2. Share the Expense
Though prom costs more than ever, teens are increasingly sharing in the cost of the event. The same Visa survey reports 41 percent of prom costs are covered by teens thanks to savings accrued from after-school jobs. Make sure your teen pays for some of the costs, especially “extras” that you didn’t budget for or don’t feel are priorities.

3. Skip the Limo
Limo rentals can cost anywhere from $60 to up to $150 per hour depending on the type and region. Like most industries, limousine companies increase rental costs during peak periods like prom and weddings. Skip the inflated prices and have your teen use his or her own car. Alternatively, fancy transportation can be part of your child’s budget.

4. Print Photos at Home
Photo packages range from $30 to $125, according to PromGirl. Skip this unnecessary expense by taking your own photos before the dance or get the teens to share smartphone photos taken during the event and then print from home. Since photos require a lot of ink, be sure you stock up on cheap cartridges from InkjetWilly.com, where you can compare prices of OEM, compatible and remanufactured ink.

5. Department Store Beauty
Make an appointment for a free cosmetic consultant at department stores like Macy’s at one of their many beauty counters. Though the beauty artist will urge you to buy the makeup applied, it isn’t required. You may consider purchasing the lipstick for touchups later on, but don’t fall into the trap of buying everything since it can be really pricey. This is way your daughter will feel pampered without the high cost. Then do hair and nails at home.

6. Cut Corsage Costs
Corsages can cost anywhere from $10 to $30 depending on design and flower type. While corsages and boutonnieres represent some of the smallest costs associated with prom, there’s no need to request orchids when carnations will do. Even a corsage made of baby’s breath is a simple and stylish way to stay in budget.

7. Buy Budget Accessories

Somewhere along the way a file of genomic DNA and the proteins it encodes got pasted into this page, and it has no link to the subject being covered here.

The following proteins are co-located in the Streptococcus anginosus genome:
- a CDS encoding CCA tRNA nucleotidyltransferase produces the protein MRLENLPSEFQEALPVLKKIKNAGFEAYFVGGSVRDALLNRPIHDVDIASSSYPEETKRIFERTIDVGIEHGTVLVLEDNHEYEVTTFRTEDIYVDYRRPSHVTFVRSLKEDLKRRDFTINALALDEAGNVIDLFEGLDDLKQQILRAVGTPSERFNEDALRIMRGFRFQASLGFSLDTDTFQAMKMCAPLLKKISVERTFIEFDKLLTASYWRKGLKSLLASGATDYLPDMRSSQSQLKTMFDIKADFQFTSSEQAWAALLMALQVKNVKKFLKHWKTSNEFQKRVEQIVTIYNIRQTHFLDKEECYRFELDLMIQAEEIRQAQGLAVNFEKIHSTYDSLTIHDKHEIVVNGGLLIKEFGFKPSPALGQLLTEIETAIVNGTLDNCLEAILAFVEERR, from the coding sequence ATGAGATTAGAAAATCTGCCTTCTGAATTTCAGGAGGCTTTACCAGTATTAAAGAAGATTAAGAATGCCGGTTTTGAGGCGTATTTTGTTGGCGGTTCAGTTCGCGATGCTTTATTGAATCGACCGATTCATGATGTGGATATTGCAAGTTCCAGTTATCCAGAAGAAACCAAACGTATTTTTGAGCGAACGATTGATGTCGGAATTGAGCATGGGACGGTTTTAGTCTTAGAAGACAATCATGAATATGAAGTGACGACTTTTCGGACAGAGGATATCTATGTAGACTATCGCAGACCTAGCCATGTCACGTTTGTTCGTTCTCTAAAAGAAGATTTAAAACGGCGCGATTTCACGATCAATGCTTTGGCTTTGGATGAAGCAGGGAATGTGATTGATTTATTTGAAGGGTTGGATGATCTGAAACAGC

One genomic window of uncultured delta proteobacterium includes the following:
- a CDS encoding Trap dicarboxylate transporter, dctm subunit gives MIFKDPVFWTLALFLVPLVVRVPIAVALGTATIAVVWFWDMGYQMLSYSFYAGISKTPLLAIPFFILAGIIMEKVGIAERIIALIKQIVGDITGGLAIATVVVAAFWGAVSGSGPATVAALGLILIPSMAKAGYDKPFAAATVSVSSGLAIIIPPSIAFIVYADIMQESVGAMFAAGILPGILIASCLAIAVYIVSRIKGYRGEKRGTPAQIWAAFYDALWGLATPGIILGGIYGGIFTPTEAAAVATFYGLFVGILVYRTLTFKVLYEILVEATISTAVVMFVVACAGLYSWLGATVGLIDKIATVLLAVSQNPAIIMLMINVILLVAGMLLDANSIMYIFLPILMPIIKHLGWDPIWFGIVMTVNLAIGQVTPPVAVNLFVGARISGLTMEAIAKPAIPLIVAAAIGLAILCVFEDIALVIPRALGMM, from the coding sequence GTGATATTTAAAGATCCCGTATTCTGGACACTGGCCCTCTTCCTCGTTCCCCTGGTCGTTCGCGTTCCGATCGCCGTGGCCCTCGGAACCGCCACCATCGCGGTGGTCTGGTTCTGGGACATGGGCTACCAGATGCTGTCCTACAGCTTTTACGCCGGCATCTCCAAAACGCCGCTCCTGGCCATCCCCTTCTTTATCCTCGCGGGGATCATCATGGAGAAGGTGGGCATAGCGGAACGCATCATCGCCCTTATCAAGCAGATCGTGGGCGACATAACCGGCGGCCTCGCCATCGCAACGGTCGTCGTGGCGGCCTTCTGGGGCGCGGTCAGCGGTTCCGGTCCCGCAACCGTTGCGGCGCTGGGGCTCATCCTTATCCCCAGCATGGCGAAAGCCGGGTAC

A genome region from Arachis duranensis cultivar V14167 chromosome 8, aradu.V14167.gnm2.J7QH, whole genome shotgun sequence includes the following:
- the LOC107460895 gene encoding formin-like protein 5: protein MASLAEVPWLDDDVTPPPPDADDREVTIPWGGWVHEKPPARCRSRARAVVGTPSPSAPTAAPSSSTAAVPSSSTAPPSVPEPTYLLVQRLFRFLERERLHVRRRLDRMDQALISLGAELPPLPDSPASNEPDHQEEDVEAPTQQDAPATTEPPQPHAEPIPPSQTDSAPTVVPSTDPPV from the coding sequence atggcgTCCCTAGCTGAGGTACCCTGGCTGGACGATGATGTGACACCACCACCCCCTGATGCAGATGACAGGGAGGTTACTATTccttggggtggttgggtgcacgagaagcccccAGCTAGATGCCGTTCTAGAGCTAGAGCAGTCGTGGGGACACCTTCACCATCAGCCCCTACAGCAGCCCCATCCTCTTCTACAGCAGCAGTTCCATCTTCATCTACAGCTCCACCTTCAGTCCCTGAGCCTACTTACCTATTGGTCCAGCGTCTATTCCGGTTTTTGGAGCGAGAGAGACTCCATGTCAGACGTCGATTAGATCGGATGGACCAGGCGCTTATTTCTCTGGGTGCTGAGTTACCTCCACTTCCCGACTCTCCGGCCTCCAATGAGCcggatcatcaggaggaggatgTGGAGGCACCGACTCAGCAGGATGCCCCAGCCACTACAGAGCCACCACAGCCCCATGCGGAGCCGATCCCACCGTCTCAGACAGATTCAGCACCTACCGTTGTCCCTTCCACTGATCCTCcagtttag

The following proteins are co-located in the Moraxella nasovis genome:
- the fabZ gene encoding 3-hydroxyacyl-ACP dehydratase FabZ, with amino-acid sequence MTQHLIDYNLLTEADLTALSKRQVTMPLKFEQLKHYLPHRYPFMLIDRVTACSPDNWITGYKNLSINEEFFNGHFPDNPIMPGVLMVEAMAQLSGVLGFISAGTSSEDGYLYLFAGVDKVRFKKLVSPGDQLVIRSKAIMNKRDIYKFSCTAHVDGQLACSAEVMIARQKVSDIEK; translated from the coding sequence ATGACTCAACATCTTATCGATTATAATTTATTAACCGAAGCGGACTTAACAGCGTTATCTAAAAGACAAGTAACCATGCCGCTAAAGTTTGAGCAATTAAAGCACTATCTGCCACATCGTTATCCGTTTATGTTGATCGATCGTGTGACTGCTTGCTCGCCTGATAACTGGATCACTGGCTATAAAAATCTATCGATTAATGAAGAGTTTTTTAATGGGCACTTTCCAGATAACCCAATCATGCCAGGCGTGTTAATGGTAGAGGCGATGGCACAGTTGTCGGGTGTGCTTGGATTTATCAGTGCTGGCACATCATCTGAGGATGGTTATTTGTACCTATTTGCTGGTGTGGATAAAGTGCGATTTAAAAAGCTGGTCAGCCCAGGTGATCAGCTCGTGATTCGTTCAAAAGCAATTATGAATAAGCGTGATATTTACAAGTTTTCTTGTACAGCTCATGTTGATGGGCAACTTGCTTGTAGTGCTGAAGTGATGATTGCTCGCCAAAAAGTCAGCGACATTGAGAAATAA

Dresses and shoes eat up a big chunk of girls’ prom budgets, which is why accessories should be purchased on the cheap. Stores like Claire’s or Charming Charlie offer beautiful baubles for less than $10. You can also hit up thrift shops or antique stores for more unique pieces.

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Andrea Woroch is a nationally-recognized consumer and money-saving expert who helps consumers live on less without radically changing their lifestyles. From smart spending tips to personal finance advice, Andrea transforms everyday consumers into savvy shoppers. She has been featured among top news outlets such as Good Morning America, NBC’s Today, MSNBC, New York Times, Kiplinger Personal Finance, CNNMoney and many more. You can follow her on Twitter for daily savings advice and tips.

EveryDollar: Free Budget App From Dave Ramsey

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There is a new Money Saving Budget App by Dave Ramsey.

Budgeting should be easy and—dare we say it—FUN! Focus your money on what matters: day-to-day spending, knocking out those pesky debts, and building wealth.

Stuff You’ll Love:

  • No more pen and paper!
  • Create your first budget in less than 10 minutes
  • Add and split transactions
  • Set and achieve your money goals

The EveryDollar iPhone app makes it easy for you to track transactions on the go or even check your budget at the grocery store—you know, just to see if there’s room for an extra box of cookies.

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iPhone App Features:

  • Update your budget quickly. Any time. Any place.
  • Know how you’re doing with your money at a glance.
  • Track new transactions on the go

The best part is that the Money Saving Budget App, EveryDollar is FREE!